Taipei Mayor Hau Lung-bin (
"The city government will continue subsidizing passengers to encourage the public to use public transportation as gas prices keep climbing," Hau said at a gathering for the press at Taipei City Hall.
Hau also promised not to raise MRT prices.
The standard bus fare has stayed at NT$15 for almost a decade. Former mayor Ma Ying-jeou (
Taipei's Department of Transportation said the city government paid bus companies NT$1.4 billion (US$42.6 million) in subsidies last year.
While promising not to raise bus fares, Hau acknowledged that his government may not be able to keep taxi fares from rising.
On Wednesday, the Taipei City Taxi Union presented two fare proposals to the transportation department.
The department said it was not unreasonable for the union to want a fare raise, and that a fare hike would would still be two to three months away because it has to review the proposals and so does the fare-review committee.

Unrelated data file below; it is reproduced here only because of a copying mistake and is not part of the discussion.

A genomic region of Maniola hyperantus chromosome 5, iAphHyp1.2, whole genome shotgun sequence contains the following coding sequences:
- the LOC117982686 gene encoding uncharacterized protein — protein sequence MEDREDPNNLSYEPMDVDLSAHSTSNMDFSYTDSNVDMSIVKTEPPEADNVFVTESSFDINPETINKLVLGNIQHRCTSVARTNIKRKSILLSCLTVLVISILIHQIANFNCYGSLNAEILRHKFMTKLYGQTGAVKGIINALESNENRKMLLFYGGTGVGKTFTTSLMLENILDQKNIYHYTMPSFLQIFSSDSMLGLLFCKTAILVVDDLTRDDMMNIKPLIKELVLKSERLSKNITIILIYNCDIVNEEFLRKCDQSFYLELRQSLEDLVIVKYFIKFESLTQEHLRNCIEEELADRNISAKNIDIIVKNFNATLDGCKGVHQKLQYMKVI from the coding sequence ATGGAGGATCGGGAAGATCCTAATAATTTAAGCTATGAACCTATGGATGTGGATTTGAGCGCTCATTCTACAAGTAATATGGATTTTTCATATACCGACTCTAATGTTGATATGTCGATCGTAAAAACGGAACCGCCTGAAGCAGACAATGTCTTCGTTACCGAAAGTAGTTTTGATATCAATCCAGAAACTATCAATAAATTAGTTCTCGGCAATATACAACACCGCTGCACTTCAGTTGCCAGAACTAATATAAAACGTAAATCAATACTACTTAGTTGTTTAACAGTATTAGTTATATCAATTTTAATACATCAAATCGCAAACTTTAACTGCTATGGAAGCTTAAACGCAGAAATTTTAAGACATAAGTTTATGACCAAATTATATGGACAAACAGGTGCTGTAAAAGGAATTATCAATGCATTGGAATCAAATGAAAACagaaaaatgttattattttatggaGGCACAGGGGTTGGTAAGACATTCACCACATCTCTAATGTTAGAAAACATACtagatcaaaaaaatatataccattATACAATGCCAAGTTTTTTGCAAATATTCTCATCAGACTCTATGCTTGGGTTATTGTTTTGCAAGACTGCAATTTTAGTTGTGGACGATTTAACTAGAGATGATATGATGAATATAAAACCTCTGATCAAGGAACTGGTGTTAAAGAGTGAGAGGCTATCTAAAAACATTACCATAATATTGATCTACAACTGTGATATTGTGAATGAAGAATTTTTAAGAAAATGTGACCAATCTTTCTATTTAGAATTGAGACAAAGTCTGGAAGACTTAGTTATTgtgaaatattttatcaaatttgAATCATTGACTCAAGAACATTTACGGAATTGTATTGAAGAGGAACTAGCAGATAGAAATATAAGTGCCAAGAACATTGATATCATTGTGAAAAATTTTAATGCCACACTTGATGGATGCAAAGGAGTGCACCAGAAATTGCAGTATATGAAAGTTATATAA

Taipei taxi fares were last raised on Dec. 1, 2000. The city government considered raising the flag-fall rate by as much as NT$25 in 2005, but ended up reducing the vehicle license tax and fuel tax for taxi drivers.
Meanwhile, Cabinet Spokesman Shieh Jhy-wey (
For example, vegetable prices have dropped in recent weeks, he said.
Shieh urged the media to provide "balanced reporting."
"Until now, the price fluctuations have been within a normal range so the government will not interfere," Shieh said.
He said the government had attempted to intervene before to limit the risk of inflation but that "had been against the free market mechanism, so we would not do that again."
He said the Cabinet will work on subsidy programs to help those who have been seriously affected by the recent gasoline price hikes to help tide them over.
On July 5, the Directorate General of Budget, Accounting and Statistics said the consumer price index rose 0.10 percent last month from a year earlier and was up 0.61 percent year-on-year for the first half of the year.
A closer look at the agency's inflation report showed the wholesale price index -- which measures production costs -- rose 5.54 percent last month and was up 7.11 percent for the first half of the year, indicating that price pressures are building for manufacturers.
Additional reporting by Jimmy Chuang, CNA and staff writer
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